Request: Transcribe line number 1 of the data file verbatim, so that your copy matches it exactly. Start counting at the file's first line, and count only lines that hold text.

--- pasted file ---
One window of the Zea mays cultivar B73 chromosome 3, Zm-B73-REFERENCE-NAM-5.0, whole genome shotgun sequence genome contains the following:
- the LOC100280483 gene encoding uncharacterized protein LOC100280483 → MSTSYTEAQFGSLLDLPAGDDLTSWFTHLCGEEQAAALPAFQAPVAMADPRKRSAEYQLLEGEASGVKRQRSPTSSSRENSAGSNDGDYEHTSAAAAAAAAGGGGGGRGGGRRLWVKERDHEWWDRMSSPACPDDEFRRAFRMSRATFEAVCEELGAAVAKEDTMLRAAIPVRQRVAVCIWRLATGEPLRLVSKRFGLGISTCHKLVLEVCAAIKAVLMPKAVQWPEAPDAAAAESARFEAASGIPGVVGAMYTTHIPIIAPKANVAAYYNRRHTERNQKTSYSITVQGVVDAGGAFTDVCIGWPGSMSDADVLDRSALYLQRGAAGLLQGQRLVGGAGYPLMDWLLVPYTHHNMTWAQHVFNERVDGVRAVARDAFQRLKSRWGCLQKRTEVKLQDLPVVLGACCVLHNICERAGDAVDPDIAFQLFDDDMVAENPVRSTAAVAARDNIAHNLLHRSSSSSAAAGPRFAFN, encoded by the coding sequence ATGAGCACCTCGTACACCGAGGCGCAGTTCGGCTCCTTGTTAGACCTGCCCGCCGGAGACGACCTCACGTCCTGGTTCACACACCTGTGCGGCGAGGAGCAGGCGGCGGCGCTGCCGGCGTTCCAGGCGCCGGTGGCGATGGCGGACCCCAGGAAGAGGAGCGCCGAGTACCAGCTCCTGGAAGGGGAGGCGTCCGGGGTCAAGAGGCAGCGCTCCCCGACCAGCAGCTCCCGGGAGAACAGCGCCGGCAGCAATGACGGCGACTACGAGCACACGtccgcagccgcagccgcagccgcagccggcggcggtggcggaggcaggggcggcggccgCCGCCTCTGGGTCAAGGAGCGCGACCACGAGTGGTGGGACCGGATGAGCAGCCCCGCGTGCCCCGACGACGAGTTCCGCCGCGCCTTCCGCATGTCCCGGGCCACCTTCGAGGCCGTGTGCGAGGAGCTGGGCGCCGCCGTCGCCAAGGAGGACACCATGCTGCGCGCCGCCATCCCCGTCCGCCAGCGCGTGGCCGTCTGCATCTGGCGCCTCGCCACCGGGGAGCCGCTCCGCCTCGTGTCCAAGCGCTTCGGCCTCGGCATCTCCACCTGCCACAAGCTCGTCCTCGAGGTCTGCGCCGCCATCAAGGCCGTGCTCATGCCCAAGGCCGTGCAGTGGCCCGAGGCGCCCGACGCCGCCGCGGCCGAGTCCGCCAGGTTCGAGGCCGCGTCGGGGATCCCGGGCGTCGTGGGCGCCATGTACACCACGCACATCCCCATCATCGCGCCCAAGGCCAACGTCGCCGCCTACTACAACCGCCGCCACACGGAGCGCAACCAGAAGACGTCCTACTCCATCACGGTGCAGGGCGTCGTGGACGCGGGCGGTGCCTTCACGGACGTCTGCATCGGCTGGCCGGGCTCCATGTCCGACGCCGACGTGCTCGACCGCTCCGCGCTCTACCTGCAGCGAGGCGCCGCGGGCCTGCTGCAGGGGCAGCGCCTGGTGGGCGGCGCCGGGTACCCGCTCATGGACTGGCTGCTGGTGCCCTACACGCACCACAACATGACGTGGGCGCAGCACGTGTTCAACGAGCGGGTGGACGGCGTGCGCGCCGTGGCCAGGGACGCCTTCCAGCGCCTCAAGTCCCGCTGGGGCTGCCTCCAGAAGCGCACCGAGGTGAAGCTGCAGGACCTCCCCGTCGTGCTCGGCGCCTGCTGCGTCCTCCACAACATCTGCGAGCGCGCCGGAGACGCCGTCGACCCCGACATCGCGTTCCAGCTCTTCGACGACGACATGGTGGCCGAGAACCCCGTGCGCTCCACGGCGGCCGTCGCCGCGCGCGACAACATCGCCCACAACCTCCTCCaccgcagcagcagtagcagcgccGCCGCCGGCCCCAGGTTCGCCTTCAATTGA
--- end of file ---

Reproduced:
One window of the Zea mays cultivar B73 chromosome 3, Zm-B73-REFERENCE-NAM-5.0, whole genome shotgun sequence genome contains the following: